[T]he United States has threatened to “tear up” NAFTA, in which Mexico has a $70-billion trade surplus with the U.S., while also making it clear that it would no longer continue to accept practically unlimited numbers of illegal immigrants, almost all of them unskilled and not fluent in English, who have come from, or at least through, Mexico by the millions and for decades. Trump has also famously claimed that an inordinate number of these undocumented entrants are criminals, including many violent criminals. The frequency of incidents involving such people in rape and murder cases is a continuing source of grist for Trump’s political mil—Conrad, Lord Tubby, National Post, Feb. 16, 2018.

Mexico’s trade surplus with the U.S. is a red herring. Its large trade deficit with the rest of the world reduces global  imbalances and so helps moderate the U.S. deficit. While the    global trading system clearly needs fixing, punishing Mexican exporters would do little to address the fundamental problem of excess savings in certain countries. Worst of all, it would only make U.S. trade even more unbalanced.
—Michael Pettis, bloomberg.com, Feb. 8, 2017.

Were a President Trump to deport all illegal immigrants, the economy would suffer greatly. Just ask Arizona, where a   crackdown on illegal immigrants in 2007 shrank the     economy by 2%, according to a private analysis by Moody’s, a ratings agency, for the Wall Street Journal. The incomes of most workers would fall.
—The Economist, Aug, 25, 2018.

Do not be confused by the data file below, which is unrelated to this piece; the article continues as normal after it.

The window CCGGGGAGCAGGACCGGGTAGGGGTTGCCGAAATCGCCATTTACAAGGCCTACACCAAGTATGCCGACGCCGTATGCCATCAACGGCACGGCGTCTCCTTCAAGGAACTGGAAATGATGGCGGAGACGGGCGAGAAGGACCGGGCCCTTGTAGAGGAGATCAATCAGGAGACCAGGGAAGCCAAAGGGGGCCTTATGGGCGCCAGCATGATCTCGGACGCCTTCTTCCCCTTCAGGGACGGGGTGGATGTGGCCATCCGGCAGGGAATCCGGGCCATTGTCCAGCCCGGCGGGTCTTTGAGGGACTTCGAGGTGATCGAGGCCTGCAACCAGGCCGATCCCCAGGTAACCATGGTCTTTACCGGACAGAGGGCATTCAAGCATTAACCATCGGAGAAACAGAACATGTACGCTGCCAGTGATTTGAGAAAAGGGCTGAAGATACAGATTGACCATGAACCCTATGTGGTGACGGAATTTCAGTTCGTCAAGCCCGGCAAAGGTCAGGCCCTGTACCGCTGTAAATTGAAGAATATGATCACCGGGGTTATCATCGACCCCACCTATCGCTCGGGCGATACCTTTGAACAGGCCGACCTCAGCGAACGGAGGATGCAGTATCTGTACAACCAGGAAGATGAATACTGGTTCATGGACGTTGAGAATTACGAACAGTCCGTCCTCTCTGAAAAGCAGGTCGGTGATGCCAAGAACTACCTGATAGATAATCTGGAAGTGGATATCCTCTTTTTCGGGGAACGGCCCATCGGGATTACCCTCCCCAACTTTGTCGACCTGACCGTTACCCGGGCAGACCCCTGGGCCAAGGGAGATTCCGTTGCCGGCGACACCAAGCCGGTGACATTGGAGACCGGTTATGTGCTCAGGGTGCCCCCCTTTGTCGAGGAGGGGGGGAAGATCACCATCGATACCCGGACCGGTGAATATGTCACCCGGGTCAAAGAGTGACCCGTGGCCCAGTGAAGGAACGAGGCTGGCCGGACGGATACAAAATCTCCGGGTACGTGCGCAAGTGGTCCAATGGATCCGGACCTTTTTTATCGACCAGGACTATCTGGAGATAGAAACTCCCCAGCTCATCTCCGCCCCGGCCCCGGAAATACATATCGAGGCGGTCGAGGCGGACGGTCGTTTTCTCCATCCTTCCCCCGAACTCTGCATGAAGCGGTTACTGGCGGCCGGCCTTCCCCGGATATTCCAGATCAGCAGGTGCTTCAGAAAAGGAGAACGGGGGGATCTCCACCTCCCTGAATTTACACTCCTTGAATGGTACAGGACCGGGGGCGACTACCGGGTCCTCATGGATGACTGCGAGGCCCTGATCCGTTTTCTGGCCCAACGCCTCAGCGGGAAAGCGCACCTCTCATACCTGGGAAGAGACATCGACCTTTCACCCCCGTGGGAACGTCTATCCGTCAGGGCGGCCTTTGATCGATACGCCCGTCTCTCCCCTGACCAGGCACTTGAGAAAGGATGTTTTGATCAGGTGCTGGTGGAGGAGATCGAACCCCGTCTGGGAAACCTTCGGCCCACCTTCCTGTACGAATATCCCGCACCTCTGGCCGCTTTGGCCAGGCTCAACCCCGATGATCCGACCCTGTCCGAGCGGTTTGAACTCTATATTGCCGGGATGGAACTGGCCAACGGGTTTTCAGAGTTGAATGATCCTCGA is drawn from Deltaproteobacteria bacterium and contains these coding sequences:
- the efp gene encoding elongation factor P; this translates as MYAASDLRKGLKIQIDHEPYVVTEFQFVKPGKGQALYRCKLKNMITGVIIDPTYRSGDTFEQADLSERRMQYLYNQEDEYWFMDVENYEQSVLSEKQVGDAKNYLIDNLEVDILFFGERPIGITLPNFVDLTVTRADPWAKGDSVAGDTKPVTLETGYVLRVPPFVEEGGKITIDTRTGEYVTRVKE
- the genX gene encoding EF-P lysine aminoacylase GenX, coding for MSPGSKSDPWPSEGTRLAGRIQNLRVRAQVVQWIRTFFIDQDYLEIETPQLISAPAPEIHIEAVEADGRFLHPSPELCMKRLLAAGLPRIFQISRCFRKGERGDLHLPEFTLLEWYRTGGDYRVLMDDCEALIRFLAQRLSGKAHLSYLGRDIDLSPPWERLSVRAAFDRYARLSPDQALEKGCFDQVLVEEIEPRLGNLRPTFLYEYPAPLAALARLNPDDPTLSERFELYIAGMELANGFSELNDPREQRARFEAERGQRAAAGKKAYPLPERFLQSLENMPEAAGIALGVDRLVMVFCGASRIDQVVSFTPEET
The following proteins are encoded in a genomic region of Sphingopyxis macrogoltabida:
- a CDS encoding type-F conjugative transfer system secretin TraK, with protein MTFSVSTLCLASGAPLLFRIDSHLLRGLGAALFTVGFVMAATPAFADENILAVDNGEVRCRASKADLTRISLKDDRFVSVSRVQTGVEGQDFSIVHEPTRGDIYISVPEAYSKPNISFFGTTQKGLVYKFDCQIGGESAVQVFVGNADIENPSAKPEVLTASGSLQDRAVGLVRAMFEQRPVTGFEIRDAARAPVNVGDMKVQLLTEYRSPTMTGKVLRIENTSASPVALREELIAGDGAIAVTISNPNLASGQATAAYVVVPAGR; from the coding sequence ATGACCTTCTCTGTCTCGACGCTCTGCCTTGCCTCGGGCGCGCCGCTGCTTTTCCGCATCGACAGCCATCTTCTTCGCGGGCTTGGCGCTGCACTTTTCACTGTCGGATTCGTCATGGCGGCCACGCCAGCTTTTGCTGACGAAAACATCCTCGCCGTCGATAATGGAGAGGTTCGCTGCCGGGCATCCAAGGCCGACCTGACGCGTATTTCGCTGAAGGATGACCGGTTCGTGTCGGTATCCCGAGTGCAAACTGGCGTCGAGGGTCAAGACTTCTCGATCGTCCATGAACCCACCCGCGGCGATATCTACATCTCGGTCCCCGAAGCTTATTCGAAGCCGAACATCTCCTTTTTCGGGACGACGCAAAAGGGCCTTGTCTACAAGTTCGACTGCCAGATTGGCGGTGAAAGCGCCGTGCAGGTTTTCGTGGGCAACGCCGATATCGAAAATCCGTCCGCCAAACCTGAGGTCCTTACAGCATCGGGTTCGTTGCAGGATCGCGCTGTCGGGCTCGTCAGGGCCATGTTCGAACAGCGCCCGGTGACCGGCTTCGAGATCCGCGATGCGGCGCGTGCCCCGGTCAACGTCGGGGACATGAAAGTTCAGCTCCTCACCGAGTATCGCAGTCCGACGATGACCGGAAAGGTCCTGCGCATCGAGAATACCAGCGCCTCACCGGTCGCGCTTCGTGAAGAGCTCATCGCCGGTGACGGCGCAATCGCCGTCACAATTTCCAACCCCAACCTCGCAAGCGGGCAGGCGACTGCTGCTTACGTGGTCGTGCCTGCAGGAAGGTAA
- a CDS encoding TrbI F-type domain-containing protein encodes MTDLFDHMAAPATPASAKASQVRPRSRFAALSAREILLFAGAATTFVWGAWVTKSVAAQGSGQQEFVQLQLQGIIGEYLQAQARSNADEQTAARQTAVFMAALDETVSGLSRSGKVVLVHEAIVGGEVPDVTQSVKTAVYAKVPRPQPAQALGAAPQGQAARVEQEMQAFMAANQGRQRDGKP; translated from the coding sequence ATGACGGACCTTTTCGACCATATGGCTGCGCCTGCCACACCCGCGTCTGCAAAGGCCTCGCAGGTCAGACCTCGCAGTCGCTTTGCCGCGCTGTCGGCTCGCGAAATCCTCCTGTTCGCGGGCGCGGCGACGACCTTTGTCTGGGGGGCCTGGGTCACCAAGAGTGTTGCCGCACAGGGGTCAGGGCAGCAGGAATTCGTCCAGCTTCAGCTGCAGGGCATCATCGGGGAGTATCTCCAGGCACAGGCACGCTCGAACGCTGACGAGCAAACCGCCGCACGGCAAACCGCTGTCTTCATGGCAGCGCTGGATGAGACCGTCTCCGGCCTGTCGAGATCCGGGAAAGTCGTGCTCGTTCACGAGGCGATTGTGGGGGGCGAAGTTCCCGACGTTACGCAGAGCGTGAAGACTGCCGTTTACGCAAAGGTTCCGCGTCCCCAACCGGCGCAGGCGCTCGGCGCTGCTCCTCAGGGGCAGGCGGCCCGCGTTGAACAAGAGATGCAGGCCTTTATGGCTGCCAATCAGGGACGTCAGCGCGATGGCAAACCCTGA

[S]everal studies, over many years, have concluded that immigrants are less likely to commit crimes than people born in the United States. And experts say the available evidence does not support the idea that undocumented immigrants commit a disproportionate share of crime. “There’s no way I can mess with the numbers to get a different conclusion,” said Alex Nowrasteh, immigration policy analyst at the          libertarian Cato Institute….
—New York Times, Jan. 26, 2017.

Or, better still, booting him in the goolies as if he were Trump himself scamming the suckers who enrolled in his “university” out of their life savings
Canadians have been led into contempt for Trump as if by a particularly duplicitous Judas goat by their hopeless, Kool-Aid-sodden media that just parrots the feed from the American media Trump won the election attacking, and which he has outflanked through social media and his domination of the talk-show world. Some Canadians might be impressed by Justin politically punching Trump in the face as if he were Patrick Brazeau.
—Conrad, Lord Tubby, op. cit.

Somebody could use a new abacus for his birthday
The U.S. economy is growing at more than twice the rate of Canada’s….
—Conrad, Lord Tubby, National Post, Feb. 16, 2018.